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Cat Hairball Stuck: The Dangers of Hairballs

by Dr Sara Ochoa DVM, Jun 10, 21
Table Of Contents

Does your cat constantly get hairballs? These hairballs can get stuck and cause many issues.  WHie most of the time these balls of hair will either get coughed up or will quickly and easily pass through their intestines. If these do not pass that is when your cat can start to have issues.  If your cat continues to get a hairball and has issues, there are many things that you can try at home to help these pass quicker.


How do hairballs form? 

When your cat is grooming themselves, they are constantly picking up any loose hair on their body.  Your cat has a very rough tongue. This is due to the barbs on their tongue.  These barbs are pointing backwards into your cat’s mouth. Any hair that your cat picks up when they are grooming will quickly and easily be swallowed. 

If there is just a small amount of hair, it will easily pass through your cats intestinal tract and pass out in the feces.  If there is a large amount of hair, this will form a hair ball.  


Are Hairballs in Cats a Health Issue? 

As long as your cat only ingests a small amount of hair, this is not an issue. When our cat eats a large amount of hair this can cause your cat to have a few health issues.  You should try to monitor your cat when they are grooming to make sure that they do not get any hair stuck in their mouth and need help getting it out.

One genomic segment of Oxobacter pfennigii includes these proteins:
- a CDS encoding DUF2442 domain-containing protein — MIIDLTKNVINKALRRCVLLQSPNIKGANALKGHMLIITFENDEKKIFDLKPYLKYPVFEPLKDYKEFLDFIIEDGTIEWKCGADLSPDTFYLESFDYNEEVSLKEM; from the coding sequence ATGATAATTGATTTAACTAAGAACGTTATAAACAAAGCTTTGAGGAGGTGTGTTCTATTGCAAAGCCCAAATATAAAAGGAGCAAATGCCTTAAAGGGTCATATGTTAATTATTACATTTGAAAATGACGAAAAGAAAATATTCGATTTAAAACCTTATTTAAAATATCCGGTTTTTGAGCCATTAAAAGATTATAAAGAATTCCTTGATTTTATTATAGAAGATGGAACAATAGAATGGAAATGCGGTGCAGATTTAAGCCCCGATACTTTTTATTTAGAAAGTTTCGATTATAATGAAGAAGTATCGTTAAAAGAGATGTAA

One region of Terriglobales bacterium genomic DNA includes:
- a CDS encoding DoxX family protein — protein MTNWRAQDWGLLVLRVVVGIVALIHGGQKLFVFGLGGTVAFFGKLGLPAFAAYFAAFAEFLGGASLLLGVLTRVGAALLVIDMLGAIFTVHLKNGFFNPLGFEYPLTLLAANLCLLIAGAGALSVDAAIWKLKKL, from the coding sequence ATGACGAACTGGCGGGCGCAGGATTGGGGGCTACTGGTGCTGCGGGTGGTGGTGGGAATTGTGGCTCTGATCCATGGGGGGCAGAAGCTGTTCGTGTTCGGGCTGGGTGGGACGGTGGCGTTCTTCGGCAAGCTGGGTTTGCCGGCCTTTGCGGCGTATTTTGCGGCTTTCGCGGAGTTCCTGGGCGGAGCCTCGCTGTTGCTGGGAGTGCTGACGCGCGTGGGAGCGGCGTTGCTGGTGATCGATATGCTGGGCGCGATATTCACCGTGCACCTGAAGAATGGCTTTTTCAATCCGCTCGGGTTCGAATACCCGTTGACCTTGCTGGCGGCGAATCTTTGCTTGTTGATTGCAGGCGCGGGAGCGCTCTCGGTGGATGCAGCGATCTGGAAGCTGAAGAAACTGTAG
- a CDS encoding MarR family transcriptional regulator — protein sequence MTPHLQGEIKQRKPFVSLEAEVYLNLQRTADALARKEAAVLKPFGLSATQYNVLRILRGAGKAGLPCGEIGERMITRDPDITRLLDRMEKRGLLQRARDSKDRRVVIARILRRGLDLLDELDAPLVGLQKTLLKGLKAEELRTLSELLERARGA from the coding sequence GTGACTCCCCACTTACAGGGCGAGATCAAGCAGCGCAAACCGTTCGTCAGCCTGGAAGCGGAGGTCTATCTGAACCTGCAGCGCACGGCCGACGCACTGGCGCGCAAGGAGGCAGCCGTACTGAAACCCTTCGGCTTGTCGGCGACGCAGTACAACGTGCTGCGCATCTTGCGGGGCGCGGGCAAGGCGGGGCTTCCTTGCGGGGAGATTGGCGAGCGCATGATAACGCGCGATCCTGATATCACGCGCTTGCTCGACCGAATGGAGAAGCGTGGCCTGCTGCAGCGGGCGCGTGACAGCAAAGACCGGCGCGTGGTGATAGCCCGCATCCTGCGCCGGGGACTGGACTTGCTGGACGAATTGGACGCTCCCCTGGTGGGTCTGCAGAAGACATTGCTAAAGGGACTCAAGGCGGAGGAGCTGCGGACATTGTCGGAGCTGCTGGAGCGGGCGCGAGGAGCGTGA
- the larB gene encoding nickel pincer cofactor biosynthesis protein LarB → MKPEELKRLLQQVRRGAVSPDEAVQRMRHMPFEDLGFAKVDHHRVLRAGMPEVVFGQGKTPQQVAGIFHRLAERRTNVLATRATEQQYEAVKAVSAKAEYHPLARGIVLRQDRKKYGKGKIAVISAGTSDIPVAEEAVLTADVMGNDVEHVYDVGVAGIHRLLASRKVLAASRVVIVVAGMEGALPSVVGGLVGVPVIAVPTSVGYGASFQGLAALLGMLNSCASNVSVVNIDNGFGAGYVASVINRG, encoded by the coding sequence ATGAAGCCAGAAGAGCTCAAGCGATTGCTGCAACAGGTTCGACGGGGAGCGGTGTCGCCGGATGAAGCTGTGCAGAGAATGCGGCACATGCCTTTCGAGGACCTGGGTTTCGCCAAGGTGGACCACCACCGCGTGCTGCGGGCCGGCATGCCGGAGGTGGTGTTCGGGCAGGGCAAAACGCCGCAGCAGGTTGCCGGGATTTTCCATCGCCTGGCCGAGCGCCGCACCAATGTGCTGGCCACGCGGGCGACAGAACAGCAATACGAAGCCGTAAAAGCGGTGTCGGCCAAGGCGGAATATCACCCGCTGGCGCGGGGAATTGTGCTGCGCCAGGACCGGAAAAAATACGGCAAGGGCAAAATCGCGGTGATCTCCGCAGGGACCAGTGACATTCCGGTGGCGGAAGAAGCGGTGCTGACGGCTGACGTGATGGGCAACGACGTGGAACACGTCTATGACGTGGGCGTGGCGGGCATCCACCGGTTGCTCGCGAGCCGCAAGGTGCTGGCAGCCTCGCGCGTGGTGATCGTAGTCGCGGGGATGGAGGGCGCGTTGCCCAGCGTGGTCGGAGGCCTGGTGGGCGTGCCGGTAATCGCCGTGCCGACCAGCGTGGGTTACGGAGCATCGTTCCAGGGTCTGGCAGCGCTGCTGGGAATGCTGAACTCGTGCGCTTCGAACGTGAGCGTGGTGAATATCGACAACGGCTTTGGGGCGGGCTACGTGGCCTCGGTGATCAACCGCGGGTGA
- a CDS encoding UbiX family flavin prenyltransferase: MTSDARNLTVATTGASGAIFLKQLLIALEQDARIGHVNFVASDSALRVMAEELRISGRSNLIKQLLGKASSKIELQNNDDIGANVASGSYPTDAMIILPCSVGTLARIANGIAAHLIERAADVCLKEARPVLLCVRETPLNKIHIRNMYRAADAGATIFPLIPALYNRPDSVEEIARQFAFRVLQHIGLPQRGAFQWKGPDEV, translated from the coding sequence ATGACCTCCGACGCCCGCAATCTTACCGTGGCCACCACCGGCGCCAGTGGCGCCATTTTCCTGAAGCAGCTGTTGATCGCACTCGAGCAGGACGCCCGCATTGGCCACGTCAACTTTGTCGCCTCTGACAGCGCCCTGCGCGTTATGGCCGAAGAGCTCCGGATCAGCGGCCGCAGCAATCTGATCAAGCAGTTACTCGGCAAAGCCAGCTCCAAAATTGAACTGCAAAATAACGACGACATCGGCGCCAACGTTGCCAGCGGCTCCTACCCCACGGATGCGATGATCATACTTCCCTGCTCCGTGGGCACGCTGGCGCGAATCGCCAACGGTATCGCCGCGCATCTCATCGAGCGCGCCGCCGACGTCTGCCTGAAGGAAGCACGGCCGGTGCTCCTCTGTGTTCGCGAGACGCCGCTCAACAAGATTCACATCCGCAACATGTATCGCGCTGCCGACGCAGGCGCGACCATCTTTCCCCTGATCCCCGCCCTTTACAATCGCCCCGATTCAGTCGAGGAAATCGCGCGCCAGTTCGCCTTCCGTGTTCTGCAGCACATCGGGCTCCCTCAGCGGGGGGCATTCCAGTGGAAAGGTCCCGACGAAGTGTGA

Can Hairballs Be Dangerous? 

Hairballs can be dangerous in cats.  These are three health issues that your cat can develop due to hairballs

  • Intestinal Obstruction: Your cat’s hair can form balls in their stomach. As these try to move through they can get stuck along the way. If they are very large they will not be able to pass and cause an intestinal obstruction. Many times these obstructions will have to be surgically removed. 
  • Upper Airway Obstruction: If your cat licks off a hair mat, they can cause an upper airway obstruction.  This could be a life threatening issue if not treated right away.  These obstructions can make it hard for your cat to breath and could even block their trachea causing them to suffocate. If you think that your cat has a hair ball stuck or is having trouble breathing due to a hairball. You can swipe your finger in the back of their throat to help dislodge the hairball
  • Hepatic Lipidosis: Hepatic Lipidosis is also known as fatty liver disease. This is caused by fat being broken down in your cat’s body and stored in their liver. THis occurs when your cat does not eat. Hair balls can cause your cat to not want to eat. These hairballs make your cat feel like they are full or cause them to be nauseated and not want to eat. If your cat does not eat, they can develop this condition. Fatty liver disease should be treated right away by your vet.

How to help your senior cat pass a hairball